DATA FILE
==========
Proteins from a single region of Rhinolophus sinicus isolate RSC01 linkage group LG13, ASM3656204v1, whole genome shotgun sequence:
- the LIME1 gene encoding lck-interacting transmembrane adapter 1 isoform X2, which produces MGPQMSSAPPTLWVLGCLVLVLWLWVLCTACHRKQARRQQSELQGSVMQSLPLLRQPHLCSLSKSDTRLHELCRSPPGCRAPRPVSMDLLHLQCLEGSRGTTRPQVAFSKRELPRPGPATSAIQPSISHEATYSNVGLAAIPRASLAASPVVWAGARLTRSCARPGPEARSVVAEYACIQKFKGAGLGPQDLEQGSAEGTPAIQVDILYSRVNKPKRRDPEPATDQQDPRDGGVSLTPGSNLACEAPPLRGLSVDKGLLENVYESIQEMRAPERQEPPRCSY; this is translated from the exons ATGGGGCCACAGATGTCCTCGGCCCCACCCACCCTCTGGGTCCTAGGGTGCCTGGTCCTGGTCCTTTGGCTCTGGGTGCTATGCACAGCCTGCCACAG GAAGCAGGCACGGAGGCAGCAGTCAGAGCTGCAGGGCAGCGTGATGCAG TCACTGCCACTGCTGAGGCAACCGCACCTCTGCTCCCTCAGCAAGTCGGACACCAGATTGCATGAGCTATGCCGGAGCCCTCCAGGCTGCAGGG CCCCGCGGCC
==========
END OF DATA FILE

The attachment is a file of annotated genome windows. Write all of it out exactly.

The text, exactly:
Proteins from a single region of Rhinolophus sinicus isolate RSC01 linkage group LG13, ASM3656204v1, whole genome shotgun sequence:
- the LIME1 gene encoding lck-interacting transmembrane adapter 1 isoform X2, which produces MGPQMSSAPPTLWVLGCLVLVLWLWVLCTACHRKQARRQQSELQGSVMQSLPLLRQPHLCSLSKSDTRLHELCRSPPGCRAPRPVSMDLLHLQCLEGSRGTTRPQVAFSKRELPRPGPATSAIQPSISHEATYSNVGLAAIPRASLAASPVVWAGARLTRSCARPGPEARSVVAEYACIQKFKGAGLGPQDLEQGSAEGTPAIQVDILYSRVNKPKRRDPEPATDQQDPRDGGVSLTPGSNLACEAPPLRGLSVDKGLLENVYESIQEMRAPERQEPPRCSY; this is translated from the exons ATGGGGCCACAGATGTCCTCGGCCCCACCCACCCTCTGGGTCCTAGGGTGCCTGGTCCTGGTCCTTTGGCTCTGGGTGCTATGCACAGCCTGCCACAG GAAGCAGGCACGGAGGCAGCAGTCAGAGCTGCAGGGCAGCGTGATGCAG TCACTGCCACTGCTGAGGCAACCGCACCTCTGCTCCCTCAGCAAGTCGGACACCAGATTGCATGAGCTATGCCGGAGCCCTCCAGGCTGCAGGG CCCCGCGGCC